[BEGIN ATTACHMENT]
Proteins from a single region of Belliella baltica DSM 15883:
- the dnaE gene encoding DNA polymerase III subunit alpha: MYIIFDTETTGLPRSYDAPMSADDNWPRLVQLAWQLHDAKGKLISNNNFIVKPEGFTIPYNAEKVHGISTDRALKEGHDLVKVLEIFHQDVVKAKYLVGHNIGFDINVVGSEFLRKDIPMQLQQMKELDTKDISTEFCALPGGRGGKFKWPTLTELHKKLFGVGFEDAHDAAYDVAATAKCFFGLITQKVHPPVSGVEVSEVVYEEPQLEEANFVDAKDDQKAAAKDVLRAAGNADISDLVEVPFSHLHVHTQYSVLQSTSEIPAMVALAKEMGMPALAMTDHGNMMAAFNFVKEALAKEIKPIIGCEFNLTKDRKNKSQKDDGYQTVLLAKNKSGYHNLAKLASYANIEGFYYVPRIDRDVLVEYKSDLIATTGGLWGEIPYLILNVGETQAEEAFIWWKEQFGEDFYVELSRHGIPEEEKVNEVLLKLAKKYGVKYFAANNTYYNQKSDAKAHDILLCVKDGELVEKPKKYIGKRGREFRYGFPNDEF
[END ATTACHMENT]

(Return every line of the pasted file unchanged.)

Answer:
Proteins from a single region of Belliella baltica DSM 15883:
- the dnaE gene encoding DNA polymerase III subunit alpha: MYIIFDTETTGLPRSYDAPMSADDNWPRLVQLAWQLHDAKGKLISNNNFIVKPEGFTIPYNAEKVHGISTDRALKEGHDLVKVLEIFHQDVVKAKYLVGHNIGFDINVVGSEFLRKDIPMQLQQMKELDTKDISTEFCALPGGRGGKFKWPTLTELHKKLFGVGFEDAHDAAYDVAATAKCFFGLITQKVHPPVSGVEVSEVVYEEPQLEEANFVDAKDDQKAAAKDVLRAAGNADISDLVEVPFSHLHVHTQYSVLQSTSEIPAMVALAKEMGMPALAMTDHGNMMAAFNFVKEALAKEIKPIIGCEFNLTKDRKNKSQKDDGYQTVLLAKNKSGYHNLAKLASYANIEGFYYVPRIDRDVLVEYKSDLIATTGGLWGEIPYLILNVGETQAEEAFIWWKEQFGEDFYVELSRHGIPEEEKVNEVLLKLAKKYGVKYFAANNTYYNQKSDAKAHDILLCVKDGELVEKPKKYIGKRGREFRYGFPNDEF